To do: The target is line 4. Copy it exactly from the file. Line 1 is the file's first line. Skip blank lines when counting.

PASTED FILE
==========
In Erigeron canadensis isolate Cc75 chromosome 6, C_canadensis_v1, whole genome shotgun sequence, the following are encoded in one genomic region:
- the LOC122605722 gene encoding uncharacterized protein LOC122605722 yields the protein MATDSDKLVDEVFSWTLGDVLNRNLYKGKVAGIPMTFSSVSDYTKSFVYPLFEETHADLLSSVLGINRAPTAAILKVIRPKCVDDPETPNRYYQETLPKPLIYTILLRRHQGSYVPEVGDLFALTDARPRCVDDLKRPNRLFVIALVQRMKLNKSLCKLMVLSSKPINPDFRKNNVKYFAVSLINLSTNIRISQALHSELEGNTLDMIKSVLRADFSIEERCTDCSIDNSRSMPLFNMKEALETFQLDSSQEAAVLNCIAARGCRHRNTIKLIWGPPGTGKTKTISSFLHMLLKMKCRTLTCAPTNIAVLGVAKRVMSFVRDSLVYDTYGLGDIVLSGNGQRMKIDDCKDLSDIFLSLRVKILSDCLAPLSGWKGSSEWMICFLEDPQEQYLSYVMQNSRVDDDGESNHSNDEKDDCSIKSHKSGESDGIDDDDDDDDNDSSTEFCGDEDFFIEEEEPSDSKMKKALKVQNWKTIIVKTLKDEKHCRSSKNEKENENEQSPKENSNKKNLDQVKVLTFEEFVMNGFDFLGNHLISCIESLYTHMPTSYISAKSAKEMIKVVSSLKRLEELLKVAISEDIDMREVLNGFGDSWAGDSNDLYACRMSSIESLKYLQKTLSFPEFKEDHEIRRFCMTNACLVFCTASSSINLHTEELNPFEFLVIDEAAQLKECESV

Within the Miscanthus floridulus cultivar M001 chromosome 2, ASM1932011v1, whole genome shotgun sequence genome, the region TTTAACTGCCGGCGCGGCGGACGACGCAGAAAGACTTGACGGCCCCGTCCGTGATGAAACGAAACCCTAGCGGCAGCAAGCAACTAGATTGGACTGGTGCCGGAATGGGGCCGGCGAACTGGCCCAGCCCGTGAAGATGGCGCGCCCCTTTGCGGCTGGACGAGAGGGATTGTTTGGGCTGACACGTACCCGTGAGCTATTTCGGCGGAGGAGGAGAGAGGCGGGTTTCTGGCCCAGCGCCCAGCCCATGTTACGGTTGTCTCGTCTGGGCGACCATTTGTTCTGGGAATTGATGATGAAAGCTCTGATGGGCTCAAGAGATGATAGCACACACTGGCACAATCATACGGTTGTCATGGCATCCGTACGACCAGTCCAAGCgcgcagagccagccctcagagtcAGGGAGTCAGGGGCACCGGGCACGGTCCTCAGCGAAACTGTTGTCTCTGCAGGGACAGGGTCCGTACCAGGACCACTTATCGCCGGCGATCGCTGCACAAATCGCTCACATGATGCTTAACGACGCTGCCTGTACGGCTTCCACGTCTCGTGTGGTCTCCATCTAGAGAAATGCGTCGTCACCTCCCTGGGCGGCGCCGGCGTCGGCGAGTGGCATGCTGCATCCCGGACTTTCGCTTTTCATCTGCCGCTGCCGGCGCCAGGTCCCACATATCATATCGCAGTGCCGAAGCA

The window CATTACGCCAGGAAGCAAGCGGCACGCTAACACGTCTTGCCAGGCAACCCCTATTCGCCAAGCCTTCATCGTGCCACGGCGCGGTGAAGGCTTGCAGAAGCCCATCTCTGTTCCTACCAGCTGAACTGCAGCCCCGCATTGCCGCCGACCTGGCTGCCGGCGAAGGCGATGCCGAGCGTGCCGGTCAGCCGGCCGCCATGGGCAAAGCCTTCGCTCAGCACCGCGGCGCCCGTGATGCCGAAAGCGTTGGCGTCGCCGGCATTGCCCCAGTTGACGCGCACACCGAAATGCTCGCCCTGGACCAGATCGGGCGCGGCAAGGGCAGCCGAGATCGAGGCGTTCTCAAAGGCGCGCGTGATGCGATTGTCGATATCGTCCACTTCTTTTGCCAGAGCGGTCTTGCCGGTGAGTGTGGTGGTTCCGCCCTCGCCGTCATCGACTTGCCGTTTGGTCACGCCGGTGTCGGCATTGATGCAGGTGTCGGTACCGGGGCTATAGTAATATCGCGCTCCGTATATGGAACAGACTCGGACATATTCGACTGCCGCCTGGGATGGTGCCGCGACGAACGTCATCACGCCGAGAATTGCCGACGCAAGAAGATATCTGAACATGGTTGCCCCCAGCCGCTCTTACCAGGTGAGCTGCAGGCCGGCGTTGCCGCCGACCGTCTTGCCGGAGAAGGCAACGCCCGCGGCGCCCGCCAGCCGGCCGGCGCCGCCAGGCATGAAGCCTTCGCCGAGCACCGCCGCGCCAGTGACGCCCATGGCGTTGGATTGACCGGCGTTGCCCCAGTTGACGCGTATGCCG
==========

The window CATTACGCCAGGAAGCAAGCGGCACGCTAACACGTCTTGCCAGGCAACCCCTATTCGCCAAGCCTTCATCGTGCCACGGCGCGGTGAAGGCTTGCAGAAGCCCATCTCTGTTCCTACCAGCTGAACTGCAGCCCCGCATTGCCGCCGACCTGGCTGCCGGCGAAGGCGATGCCGAGCGTGCCGGTCAGCCGGCCGCCATGGGCAAAGCCTTCGCTCAGCACCGCGGCGCCCGTGATGCCGAAAGCGTTGGCGTCGCCGGCATTGCCCCAGTTGACGCGCACACCGAAATGCTCGCCCTGGACCAGATCGGGCGCGGCAAGGGCAGCCGAGATCGAGGCGTTCTCAAAGGCGCGCGTGATGCGATTGTCGATATCGTCCACTTCTTTTGCCAGAGCGGTCTTGCCGGTGAGTGTGGTGGTTCCGCCCTCGCCGTCATCGACTTGCCGTTTGGTCACGCCGGTGTCGGCATTGATGCAGGTGTCGGTACCGGGGCTATAGTAATATCGCGCTCCGTATATGGAACAGACTCGGACATATTCGACTGCCGCCTGGGATGGTGCCGCGACGAACGTCATCACGCCGAGAATTGCCGACGCAAGAAGATATCTGAACATGGTTGCCCCCAGCCGCTCTTACCAGGTGAGCTGCAGGCCGGCGTTGCCGCCGACCGTCTTGCCGGAGAAGGCAACGCCCGCGGCGCCCGCCAGCCGGCCGGCGCCGCCAGGCATGAAGCCTTCGCCGAGCACCGCCGCGCCAGTGACGCCCATGGCGTTGGATTGACCGGCGTTGCCCCAGTTGACGCGTATGCCG